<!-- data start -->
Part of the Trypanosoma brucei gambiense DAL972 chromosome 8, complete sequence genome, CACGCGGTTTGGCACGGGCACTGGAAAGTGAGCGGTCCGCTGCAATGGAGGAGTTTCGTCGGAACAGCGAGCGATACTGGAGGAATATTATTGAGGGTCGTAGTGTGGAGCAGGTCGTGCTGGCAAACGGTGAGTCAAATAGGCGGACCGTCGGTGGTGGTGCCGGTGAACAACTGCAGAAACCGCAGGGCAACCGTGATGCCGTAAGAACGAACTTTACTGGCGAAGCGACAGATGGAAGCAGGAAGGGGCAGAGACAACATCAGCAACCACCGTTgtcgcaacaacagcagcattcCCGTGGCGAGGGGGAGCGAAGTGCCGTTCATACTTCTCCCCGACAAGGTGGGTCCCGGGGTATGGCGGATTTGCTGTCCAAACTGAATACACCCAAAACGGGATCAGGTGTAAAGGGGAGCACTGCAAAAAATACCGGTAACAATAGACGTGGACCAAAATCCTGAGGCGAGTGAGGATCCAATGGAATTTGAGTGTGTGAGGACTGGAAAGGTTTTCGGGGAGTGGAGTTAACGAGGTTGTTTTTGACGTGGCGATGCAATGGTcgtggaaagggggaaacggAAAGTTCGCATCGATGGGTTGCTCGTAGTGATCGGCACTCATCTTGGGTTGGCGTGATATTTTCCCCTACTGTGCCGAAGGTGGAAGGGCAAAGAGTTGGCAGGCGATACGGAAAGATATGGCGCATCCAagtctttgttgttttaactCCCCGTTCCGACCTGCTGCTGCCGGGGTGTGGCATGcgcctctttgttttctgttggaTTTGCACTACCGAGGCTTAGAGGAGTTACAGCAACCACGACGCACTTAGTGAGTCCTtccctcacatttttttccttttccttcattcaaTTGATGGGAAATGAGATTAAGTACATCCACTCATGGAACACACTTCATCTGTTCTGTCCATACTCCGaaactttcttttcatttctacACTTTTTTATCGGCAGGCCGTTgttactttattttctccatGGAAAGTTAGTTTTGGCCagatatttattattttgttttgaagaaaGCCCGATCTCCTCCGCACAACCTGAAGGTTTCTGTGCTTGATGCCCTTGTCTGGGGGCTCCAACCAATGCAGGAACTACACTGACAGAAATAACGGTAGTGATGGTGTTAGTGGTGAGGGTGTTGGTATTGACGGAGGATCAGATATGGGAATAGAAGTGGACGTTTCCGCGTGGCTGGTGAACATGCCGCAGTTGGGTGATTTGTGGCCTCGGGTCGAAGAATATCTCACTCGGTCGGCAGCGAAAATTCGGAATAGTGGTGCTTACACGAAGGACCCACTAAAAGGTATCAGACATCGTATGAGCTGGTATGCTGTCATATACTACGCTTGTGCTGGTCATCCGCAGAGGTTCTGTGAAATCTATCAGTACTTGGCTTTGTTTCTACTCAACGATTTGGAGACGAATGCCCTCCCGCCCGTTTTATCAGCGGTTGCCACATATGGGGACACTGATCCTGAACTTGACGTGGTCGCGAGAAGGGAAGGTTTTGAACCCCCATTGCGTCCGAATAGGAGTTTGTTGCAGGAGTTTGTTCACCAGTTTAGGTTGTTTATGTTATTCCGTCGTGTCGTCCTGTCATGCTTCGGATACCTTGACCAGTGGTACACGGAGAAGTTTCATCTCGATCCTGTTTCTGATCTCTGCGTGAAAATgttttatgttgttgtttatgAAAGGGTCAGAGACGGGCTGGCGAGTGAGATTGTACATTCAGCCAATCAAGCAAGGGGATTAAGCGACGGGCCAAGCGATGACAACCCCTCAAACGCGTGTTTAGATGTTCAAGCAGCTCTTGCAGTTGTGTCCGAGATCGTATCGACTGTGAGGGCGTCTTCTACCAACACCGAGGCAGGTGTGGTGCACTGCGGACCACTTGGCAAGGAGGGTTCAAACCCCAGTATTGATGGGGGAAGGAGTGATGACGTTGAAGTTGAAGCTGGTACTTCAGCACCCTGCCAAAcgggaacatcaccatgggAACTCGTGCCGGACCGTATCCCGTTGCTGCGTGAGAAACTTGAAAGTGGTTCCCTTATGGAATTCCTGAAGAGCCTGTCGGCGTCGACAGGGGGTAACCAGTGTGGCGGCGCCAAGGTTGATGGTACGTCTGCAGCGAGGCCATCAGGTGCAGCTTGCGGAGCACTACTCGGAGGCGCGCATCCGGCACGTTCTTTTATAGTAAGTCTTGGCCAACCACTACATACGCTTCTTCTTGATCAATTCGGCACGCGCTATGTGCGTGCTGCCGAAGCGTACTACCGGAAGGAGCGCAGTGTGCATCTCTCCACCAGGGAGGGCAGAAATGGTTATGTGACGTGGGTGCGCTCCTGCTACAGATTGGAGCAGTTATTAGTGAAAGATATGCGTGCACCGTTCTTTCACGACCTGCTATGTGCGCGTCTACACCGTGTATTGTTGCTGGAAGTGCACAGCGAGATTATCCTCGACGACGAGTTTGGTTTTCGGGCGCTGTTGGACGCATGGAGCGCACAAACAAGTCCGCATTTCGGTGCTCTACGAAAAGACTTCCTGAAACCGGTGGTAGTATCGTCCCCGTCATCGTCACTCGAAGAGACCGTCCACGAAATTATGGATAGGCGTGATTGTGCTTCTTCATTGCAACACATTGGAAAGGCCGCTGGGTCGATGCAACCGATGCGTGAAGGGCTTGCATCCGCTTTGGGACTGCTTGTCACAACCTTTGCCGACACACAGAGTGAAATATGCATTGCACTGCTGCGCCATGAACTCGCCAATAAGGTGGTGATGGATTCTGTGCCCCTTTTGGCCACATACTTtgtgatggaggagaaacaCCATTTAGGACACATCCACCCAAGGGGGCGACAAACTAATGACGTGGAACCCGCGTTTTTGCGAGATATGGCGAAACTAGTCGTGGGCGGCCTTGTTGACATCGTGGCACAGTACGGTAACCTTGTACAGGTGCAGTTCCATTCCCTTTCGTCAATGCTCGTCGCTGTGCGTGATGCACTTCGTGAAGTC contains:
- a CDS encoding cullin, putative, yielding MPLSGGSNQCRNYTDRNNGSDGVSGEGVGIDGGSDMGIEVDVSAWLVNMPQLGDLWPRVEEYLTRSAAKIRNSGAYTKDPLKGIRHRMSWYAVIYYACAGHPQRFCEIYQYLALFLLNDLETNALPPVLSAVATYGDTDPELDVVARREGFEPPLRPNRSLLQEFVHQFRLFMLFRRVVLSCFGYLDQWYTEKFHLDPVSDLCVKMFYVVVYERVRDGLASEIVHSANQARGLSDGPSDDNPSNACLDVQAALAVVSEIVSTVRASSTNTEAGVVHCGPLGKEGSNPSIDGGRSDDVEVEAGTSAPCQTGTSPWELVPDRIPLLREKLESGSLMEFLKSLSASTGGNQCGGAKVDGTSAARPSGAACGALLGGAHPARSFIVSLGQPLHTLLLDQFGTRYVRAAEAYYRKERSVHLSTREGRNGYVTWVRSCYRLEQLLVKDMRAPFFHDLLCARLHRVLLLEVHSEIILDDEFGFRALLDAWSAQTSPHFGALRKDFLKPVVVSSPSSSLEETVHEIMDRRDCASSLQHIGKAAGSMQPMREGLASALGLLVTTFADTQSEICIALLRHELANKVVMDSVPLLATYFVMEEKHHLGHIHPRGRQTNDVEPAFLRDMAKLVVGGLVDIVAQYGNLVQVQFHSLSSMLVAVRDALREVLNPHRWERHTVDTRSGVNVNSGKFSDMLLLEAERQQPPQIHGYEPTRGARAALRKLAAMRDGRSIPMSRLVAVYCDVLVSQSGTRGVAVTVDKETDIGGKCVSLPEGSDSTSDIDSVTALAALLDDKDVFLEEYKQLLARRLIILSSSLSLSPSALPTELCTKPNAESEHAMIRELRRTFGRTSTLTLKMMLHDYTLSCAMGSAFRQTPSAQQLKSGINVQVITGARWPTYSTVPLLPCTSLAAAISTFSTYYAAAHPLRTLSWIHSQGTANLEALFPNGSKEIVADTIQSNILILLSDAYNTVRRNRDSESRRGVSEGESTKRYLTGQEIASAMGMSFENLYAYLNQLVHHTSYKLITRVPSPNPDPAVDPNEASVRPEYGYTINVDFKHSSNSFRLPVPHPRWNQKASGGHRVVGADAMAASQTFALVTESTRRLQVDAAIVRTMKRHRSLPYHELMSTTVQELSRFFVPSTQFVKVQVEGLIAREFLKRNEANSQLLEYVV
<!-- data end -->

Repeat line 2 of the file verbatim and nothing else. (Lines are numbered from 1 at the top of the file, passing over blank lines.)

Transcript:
- a CDS encoding cullin, putative, yielding MPLSGGSNQCRNYTDRNNGSDGVSGEGVGIDGGSDMGIEVDVSAWLVNMPQLGDLWPRVEEYLTRSAAKIRNSGAYTKDPLKGIRHRMSWYAVIYYACAGHPQRFCEIYQYLALFLLNDLETNALPPVLSAVATYGDTDPELDVVARREGFEPPLRPNRSLLQEFVHQFRLFMLFRRVVLSCFGYLDQWYTEKFHLDPVSDLCVKMFYVVVYERVRDGLASEIVHSANQARGLSDGPSDDNPSNACLDVQAALAVVSEIVSTVRASSTNTEAGVVHCGPLGKEGSNPSIDGGRSDDVEVEAGTSAPCQTGTSPWELVPDRIPLLREKLESGSLMEFLKSLSASTGGNQCGGAKVDGTSAARPSGAACGALLGGAHPARSFIVSLGQPLHTLLLDQFGTRYVRAAEAYYRKERSVHLSTREGRNGYVTWVRSCYRLEQLLVKDMRAPFFHDLLCARLHRVLLLEVHSEIILDDEFGFRALLDAWSAQTSPHFGALRKDFLKPVVVSSPSSSLEETVHEIMDRRDCASSLQHIGKAAGSMQPMREGLASALGLLVTTFADTQSEICIALLRHELANKVVMDSVPLLATYFVMEEKHHLGHIHPRGRQTNDVEPAFLRDMAKLVVGGLVDIVAQYGNLVQVQFHSLSSMLVAVRDALREVLNPHRWERHTVDTRSGVNVNSGKFSDMLLLEAERQQPPQIHGYEPTRGARAALRKLAAMRDGRSIPMSRLVAVYCDVLVSQSGTRGVAVTVDKETDIGGKCVSLPEGSDSTSDIDSVTALAALLDDKDVFLEEYKQLLARRLIILSSSLSLSPSALPTELCTKPNAESEHAMIRELRRTFGRTSTLTLKMMLHDYTLSCAMGSAFRQTPSAQQLKSGINVQVITGARWPTYSTVPLLPCTSLAAAISTFSTYYAAAHPLRTLSWIHSQGTANLEALFPNGSKEIVADTIQSNILILLSDAYNTVRRNRDSESRRGVSEGESTKRYLTGQEIASAMGMSFENLYAYLNQLVHHTSYKLITRVPSPNPDPAVDPNEASVRPEYGYTINVDFKHSSNSFRLPVPHPRWNQKASGGHRVVGADAMAASQTFALVTESTRRLQVDAAIVRTMKRHRSLPYHELMSTTVQELSRFFVPSTQFVKVQVEGLIAREFLKRNEANSQLLEYVV